AliveCor focuses on the creation of machine learning techniques to enable proactive heart care. It offers artificial intelligence (AI) enabled, machine learning (ML) powered electrocardiogram (ECG) sensors that deliver heart data at any time. The company's digital tools help patients access, manage and share their data, and connect with cardiologists to understand and manage their heart health. It was formerly known as AliveUSA. AliveCor was founded in 2011 and is based in Mountain View, California.
ESPs containing AliveCor
The ESP matrix leverages data and analyst insight to identify and rank leading companies in a given technology landscape.
The in-patient hospital monitoring market includes a range of medical devices and technologies designed to track and analyze patient data in real-time in the hospital setting. They offer continuous monitoring of vital signs such as heart rate, blood pressure, oxygen levels, and more. This data helps healthcare professionals make informed decisions, identify early warning signs of deterioration, an…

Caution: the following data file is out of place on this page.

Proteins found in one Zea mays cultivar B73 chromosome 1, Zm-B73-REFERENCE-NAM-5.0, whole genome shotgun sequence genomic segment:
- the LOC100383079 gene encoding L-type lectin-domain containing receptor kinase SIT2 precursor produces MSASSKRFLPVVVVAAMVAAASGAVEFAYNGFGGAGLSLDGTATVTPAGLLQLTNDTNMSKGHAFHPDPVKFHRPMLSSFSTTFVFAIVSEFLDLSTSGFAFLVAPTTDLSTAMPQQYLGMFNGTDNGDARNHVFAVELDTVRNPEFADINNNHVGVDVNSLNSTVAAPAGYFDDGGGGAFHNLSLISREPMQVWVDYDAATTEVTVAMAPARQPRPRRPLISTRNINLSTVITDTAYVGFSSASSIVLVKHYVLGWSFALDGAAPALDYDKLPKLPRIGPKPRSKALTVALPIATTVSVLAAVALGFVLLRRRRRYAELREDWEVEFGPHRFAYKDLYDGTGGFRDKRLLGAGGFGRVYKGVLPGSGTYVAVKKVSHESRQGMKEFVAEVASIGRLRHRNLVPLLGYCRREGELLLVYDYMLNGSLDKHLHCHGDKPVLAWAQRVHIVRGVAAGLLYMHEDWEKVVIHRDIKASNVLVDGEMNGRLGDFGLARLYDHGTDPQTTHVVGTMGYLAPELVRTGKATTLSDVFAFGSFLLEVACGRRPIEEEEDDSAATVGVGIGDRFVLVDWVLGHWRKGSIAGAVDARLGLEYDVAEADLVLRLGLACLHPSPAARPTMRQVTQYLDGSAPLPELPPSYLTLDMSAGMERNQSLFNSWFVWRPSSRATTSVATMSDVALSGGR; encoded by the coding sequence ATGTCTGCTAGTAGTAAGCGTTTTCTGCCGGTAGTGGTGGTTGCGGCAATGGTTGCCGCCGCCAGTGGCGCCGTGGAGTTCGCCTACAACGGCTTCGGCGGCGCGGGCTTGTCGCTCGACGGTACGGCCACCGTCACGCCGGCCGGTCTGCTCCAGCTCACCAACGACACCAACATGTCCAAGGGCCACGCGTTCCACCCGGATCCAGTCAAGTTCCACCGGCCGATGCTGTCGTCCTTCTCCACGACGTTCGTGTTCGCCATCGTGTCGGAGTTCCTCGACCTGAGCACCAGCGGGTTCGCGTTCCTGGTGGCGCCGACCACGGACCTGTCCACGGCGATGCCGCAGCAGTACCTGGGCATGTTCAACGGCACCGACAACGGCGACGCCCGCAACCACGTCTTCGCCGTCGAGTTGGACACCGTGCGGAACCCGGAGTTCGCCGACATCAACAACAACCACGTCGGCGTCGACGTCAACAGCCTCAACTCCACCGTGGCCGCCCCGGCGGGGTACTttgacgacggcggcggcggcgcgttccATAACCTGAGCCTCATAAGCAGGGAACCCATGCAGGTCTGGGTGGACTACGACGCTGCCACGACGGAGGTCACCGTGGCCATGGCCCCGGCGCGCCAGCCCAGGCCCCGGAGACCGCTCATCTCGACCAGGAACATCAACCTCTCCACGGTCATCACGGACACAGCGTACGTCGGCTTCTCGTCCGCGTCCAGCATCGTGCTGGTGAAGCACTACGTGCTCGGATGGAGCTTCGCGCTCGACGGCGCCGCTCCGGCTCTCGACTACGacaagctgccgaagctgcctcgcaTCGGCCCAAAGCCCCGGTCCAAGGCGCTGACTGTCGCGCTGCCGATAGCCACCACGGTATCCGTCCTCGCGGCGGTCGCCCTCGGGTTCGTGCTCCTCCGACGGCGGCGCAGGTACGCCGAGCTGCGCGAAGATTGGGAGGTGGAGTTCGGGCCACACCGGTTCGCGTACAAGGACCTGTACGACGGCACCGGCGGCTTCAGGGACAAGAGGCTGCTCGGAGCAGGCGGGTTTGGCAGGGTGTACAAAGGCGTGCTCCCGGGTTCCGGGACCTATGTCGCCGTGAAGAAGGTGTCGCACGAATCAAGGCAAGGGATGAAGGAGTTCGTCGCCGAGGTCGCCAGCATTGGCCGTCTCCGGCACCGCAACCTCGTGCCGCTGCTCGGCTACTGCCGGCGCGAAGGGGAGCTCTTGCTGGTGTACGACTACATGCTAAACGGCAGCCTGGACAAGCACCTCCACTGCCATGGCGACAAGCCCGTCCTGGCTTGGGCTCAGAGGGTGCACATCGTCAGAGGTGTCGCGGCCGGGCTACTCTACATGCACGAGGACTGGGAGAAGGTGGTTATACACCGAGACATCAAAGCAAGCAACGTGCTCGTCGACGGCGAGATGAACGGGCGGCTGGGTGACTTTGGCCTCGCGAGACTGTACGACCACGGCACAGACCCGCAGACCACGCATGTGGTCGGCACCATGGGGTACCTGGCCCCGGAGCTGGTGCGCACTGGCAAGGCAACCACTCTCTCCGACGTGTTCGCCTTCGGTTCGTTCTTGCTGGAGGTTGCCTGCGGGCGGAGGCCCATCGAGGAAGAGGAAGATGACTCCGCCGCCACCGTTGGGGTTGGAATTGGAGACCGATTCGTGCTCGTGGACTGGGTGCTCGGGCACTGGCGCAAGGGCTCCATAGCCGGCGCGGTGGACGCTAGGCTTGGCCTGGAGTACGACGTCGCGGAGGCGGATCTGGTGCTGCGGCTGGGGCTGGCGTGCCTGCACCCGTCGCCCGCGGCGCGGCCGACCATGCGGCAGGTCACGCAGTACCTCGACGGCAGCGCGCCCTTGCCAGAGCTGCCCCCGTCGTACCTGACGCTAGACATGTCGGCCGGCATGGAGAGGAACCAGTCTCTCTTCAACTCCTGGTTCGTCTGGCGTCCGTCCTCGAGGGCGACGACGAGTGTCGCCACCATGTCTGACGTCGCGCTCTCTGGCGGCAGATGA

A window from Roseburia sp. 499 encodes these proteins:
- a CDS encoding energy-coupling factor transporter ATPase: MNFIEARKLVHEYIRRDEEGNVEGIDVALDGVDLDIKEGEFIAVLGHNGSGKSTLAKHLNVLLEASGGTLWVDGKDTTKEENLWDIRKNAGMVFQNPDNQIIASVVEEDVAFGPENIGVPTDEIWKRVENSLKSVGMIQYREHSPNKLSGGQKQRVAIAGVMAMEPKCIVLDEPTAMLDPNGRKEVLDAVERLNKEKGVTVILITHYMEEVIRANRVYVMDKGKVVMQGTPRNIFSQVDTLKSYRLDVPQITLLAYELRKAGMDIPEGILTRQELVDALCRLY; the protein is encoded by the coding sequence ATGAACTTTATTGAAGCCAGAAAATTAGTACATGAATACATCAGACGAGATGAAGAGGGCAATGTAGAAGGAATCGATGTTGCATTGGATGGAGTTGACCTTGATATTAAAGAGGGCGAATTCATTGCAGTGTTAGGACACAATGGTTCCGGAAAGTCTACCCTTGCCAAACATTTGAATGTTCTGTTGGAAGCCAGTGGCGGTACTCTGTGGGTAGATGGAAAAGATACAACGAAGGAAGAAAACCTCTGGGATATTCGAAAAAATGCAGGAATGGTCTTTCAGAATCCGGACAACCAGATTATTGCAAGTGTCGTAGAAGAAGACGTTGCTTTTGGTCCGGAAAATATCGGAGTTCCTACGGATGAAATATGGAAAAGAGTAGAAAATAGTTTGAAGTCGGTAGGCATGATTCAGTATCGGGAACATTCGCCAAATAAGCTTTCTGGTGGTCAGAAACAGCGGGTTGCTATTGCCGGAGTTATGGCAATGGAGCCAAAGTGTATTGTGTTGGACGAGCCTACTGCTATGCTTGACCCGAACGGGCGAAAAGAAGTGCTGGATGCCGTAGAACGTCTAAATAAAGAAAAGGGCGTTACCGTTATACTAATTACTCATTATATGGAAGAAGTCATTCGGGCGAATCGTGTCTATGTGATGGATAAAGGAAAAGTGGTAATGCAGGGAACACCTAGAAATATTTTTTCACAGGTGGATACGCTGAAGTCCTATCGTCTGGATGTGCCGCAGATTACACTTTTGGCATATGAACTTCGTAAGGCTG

Research containing AliveCor
Get data-driven expert analysis from the CB Insights Intelligence Unit.
CB Insights Intelligence Analysts have mentioned AliveCor in 13 CB Insights research briefs, most recently on Aug 15, 2023.
Expert Collections containing AliveCor
Expert Collections are analyst-curated lists that highlight the companies you need to know in the most important technology spaces.
AliveCor is included in 5 Expert Collections, including Tech IPO Pipeline.
Tech IPO Pipeline
Companies developing artificial intelligence solutions, including cross-industry applications, industry-specific products, and AI infrastructure solutions.
Value-Based Care & Population Health
The VBC & Population Health collection includes companies that enable and deliver care models that address the health needs for defining populations along the continuum of care, including in the community setting, through participation, engagement, and targeted interventions.
The digital health collection includes vendors developing software, platforms, sensor & robotic hardware, health data infrastructure, and tech-enabled services in healthcare. The list excludes pureplay pharma/biopharma, sequencing instruments, gene editing, and assistive tech.
Companies developing, offering, or using electronic and telecommunication technologies to facilitate the delivery of health & wellness services from a distance. *Columns updated as regularly as possible; priority given to companies with the most and/or most recent funding.
AliveCor has filed 80 patents.
Liberal democracies, Cardiac electrophysiology, Republics, Smartwatches, Health informatics
Liberal democracies, Cardiac electrophysiology, Republics, Smartwatches, Health informatics
Latest AliveCor News
Sep 18, 2023